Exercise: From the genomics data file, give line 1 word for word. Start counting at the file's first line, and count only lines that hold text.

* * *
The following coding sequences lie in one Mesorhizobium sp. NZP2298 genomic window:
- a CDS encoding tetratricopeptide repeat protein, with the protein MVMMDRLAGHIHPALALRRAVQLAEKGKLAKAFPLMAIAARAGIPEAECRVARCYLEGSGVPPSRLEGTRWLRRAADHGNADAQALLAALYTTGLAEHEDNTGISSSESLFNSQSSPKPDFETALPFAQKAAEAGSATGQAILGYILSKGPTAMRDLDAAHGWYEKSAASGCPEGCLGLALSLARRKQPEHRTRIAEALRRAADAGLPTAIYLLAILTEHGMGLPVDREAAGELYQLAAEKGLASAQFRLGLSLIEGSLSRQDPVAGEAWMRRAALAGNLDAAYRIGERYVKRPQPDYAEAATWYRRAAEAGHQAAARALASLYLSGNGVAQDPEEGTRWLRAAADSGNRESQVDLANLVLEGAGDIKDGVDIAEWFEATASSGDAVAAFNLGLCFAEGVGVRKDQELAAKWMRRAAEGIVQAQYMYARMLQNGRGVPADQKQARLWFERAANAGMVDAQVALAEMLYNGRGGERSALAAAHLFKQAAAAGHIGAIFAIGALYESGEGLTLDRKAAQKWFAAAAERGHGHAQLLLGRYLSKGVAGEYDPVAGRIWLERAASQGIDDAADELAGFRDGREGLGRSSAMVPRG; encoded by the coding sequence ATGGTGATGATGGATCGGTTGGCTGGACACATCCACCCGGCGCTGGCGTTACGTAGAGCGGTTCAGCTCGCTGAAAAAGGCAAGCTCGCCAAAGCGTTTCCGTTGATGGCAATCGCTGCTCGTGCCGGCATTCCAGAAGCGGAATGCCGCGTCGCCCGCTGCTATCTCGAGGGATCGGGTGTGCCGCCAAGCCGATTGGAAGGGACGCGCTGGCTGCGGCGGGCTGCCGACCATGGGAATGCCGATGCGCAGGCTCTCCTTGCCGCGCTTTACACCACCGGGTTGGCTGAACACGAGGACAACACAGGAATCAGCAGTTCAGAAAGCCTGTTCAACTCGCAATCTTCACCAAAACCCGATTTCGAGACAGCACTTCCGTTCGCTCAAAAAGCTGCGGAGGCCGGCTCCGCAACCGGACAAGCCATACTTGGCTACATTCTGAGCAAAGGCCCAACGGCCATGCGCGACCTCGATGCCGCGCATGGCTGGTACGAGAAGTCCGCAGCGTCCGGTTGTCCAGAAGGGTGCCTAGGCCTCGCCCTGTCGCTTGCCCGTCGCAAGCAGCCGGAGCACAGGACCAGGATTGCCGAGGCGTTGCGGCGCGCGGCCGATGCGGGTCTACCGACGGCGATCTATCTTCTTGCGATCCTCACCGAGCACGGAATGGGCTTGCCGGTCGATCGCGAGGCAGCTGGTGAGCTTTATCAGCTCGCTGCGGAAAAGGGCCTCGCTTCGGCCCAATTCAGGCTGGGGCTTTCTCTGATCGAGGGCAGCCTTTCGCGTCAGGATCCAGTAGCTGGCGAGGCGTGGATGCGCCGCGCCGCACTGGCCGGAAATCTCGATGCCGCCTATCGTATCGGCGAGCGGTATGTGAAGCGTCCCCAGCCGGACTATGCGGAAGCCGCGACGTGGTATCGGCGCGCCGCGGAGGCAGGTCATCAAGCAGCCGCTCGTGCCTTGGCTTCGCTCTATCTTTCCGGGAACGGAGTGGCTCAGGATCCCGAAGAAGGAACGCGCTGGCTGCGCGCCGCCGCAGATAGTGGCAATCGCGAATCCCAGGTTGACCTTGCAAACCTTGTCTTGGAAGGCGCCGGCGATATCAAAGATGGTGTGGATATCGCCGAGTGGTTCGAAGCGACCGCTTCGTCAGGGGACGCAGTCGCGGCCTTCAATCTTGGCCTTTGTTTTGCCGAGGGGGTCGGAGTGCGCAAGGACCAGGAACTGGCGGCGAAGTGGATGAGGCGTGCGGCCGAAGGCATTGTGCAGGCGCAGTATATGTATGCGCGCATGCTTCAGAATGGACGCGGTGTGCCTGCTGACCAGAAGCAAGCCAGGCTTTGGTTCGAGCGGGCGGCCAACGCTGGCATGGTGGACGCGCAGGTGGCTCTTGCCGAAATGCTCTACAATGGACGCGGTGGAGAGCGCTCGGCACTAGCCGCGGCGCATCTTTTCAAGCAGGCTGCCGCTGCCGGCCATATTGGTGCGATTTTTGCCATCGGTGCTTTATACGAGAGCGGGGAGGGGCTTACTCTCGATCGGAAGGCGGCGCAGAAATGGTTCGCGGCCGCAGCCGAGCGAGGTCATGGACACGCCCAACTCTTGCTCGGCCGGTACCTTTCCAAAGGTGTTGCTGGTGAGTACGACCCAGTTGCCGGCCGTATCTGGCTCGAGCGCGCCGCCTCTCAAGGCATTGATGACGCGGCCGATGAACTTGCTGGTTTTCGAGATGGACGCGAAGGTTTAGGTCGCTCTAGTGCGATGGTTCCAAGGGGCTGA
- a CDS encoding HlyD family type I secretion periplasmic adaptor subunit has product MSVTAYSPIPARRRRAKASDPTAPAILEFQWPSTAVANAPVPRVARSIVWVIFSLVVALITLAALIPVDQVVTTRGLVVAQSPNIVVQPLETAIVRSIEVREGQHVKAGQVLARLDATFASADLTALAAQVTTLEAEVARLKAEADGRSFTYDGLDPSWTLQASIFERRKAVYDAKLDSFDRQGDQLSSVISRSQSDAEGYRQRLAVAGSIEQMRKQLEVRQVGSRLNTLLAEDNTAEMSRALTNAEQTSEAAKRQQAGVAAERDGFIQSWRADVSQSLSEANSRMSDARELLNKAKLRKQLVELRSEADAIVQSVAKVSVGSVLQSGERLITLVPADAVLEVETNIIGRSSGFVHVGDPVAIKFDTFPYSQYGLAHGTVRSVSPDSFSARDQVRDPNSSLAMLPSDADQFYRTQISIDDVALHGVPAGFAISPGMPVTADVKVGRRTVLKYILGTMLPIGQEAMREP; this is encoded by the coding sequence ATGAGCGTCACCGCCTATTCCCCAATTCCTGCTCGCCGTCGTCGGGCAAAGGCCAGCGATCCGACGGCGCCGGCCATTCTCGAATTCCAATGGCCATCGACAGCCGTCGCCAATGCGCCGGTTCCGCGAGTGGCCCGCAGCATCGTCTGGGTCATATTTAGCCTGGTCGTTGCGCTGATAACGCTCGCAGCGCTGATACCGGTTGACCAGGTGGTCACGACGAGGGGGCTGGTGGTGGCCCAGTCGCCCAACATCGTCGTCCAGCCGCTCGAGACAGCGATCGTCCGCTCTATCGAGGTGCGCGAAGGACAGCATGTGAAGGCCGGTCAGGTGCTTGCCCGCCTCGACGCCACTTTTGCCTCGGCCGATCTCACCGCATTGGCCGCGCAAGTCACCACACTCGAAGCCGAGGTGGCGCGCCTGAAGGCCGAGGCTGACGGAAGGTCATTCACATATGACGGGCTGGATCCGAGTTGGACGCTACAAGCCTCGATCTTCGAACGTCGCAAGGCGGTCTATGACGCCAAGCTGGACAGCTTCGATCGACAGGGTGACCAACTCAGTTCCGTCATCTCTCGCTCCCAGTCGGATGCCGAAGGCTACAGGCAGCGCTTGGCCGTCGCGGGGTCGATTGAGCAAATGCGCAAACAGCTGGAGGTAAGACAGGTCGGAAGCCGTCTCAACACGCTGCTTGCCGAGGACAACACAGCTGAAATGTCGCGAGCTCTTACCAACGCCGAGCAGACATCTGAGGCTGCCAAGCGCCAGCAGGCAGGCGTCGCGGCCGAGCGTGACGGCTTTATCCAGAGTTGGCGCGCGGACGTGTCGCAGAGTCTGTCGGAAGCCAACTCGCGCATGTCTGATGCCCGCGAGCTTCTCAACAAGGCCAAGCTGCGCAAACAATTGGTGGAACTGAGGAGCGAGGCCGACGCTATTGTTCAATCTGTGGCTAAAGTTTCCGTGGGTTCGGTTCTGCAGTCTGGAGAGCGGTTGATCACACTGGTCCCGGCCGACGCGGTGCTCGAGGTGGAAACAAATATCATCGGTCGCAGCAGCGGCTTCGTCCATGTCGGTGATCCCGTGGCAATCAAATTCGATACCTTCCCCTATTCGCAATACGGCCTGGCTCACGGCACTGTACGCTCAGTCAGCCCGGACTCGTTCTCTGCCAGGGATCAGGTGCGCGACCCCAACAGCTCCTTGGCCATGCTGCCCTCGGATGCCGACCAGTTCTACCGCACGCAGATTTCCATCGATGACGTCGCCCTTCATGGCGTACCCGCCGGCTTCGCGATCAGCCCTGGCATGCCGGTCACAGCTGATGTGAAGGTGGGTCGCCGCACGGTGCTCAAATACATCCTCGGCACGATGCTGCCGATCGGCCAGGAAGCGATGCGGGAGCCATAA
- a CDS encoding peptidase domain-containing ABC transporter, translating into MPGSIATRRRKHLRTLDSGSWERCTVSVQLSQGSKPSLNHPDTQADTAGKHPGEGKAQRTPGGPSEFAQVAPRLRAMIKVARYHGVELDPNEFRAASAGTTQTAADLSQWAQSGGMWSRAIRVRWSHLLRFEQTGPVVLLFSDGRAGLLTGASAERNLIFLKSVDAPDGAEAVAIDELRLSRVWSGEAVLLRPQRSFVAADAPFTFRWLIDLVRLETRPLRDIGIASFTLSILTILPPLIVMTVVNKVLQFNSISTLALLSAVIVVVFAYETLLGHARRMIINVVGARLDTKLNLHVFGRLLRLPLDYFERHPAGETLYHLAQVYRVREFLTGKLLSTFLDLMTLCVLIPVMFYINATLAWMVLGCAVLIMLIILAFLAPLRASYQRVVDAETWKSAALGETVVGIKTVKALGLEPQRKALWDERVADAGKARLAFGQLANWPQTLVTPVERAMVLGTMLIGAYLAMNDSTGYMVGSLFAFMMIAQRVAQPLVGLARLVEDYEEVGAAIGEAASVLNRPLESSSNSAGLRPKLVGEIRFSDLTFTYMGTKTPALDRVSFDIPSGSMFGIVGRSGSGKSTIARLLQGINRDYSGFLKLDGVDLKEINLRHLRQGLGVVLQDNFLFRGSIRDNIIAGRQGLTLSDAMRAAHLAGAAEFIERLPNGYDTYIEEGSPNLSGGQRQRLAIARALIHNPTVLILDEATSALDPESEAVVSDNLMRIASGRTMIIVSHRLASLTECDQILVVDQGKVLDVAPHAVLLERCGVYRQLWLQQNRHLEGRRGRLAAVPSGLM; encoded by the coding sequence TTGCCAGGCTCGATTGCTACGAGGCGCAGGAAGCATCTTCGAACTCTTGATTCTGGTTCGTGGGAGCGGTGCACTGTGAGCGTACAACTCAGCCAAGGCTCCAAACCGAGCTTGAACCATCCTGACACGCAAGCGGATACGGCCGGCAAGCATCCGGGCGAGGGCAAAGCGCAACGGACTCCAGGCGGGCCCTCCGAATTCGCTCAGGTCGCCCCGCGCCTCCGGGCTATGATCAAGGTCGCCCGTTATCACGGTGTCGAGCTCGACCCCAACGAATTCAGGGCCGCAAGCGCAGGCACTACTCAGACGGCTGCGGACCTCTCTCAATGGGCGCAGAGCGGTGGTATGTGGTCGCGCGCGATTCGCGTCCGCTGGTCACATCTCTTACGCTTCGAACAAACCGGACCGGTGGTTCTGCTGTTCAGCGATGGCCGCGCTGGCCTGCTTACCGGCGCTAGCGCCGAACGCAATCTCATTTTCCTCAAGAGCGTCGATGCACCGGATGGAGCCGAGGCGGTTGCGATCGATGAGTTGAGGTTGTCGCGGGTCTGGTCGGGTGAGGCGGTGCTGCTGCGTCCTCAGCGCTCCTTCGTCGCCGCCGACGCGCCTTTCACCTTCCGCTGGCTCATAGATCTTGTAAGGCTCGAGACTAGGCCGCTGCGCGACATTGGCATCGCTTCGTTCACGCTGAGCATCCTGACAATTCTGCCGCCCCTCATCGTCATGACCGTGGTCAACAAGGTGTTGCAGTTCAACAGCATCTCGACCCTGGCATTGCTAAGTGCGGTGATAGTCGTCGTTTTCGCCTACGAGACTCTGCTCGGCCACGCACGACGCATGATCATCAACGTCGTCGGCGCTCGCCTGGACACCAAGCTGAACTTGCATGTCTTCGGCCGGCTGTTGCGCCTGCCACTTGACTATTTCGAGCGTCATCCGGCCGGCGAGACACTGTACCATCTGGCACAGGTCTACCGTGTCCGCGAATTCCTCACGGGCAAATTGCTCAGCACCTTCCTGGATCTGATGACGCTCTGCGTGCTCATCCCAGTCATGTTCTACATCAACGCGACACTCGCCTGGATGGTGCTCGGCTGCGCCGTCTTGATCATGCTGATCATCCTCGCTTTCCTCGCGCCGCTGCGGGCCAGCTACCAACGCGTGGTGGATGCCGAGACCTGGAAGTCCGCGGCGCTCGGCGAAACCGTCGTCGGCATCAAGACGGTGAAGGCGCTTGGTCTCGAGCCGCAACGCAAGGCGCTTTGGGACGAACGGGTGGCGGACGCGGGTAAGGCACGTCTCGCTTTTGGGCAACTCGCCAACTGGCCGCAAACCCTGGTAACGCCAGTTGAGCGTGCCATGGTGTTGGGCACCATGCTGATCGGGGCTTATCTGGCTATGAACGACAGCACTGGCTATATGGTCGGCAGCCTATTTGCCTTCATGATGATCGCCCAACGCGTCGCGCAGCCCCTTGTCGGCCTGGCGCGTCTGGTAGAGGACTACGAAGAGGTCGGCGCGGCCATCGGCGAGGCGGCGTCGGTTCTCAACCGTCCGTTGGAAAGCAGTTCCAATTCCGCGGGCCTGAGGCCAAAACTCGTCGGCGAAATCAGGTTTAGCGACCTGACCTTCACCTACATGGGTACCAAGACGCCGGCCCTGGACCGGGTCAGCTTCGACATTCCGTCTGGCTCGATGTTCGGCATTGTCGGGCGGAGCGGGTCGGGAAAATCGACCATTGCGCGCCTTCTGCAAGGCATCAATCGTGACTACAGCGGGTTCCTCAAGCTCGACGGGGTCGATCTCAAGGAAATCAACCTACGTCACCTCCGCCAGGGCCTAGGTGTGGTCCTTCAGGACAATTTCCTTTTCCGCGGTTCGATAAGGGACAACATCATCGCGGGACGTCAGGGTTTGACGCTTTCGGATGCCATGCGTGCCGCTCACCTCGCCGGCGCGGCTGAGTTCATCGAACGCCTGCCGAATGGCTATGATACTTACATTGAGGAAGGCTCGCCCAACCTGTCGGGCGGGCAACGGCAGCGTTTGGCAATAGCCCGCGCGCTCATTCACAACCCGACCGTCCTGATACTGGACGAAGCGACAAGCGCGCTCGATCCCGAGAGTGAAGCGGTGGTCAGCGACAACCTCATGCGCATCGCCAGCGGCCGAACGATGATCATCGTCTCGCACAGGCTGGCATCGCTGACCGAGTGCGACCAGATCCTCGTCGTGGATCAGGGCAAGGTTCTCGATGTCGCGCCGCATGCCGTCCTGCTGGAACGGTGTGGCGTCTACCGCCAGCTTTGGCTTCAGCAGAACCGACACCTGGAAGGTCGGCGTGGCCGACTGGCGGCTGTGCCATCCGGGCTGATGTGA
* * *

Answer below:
The following coding sequences lie in one Mesorhizobium sp. NZP2298 genomic window: